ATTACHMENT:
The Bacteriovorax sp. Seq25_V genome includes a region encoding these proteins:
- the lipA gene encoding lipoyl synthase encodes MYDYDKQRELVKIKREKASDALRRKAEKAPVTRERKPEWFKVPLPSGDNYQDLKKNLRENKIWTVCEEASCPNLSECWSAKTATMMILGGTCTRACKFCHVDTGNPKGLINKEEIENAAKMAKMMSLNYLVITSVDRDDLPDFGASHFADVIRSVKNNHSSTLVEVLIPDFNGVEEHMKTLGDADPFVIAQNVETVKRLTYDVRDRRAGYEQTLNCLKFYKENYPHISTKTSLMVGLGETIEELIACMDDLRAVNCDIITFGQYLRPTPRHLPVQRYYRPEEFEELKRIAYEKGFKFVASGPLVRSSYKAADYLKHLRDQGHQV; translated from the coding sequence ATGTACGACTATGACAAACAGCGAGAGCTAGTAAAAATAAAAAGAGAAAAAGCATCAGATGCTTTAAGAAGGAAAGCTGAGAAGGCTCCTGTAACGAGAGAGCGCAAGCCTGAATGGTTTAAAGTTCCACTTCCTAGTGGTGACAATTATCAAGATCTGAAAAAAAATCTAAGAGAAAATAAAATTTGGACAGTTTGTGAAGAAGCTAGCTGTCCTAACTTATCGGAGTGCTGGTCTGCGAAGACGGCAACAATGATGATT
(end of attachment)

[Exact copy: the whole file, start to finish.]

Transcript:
The Bacteriovorax sp. Seq25_V genome includes a region encoding these proteins:
- the lipA gene encoding lipoyl synthase encodes MYDYDKQRELVKIKREKASDALRRKAEKAPVTRERKPEWFKVPLPSGDNYQDLKKNLRENKIWTVCEEASCPNLSECWSAKTATMMILGGTCTRACKFCHVDTGNPKGLINKEEIENAAKMAKMMSLNYLVITSVDRDDLPDFGASHFADVIRSVKNNHSSTLVEVLIPDFNGVEEHMKTLGDADPFVIAQNVETVKRLTYDVRDRRAGYEQTLNCLKFYKENYPHISTKTSLMVGLGETIEELIACMDDLRAVNCDIITFGQYLRPTPRHLPVQRYYRPEEFEELKRIAYEKGFKFVASGPLVRSSYKAADYLKHLRDQGHQV; translated from the coding sequence ATGTACGACTATGACAAACAGCGAGAGCTAGTAAAAATAAAAAGAGAAAAAGCATCAGATGCTTTAAGAAGGAAAGCTGAGAAGGCTCCTGTAACGAGAGAGCGCAAGCCTGAATGGTTTAAAGTTCCACTTCCTAGTGGTGACAATTATCAAGATCTGAAAAAAAATCTAAGAGAAAATAAAATTTGGACAGTTTGTGAAGAAGCTAGCTGTCCTAACTTATCGGAGTGCTGGTCTGCGAAGACGGCAACAATGATGATT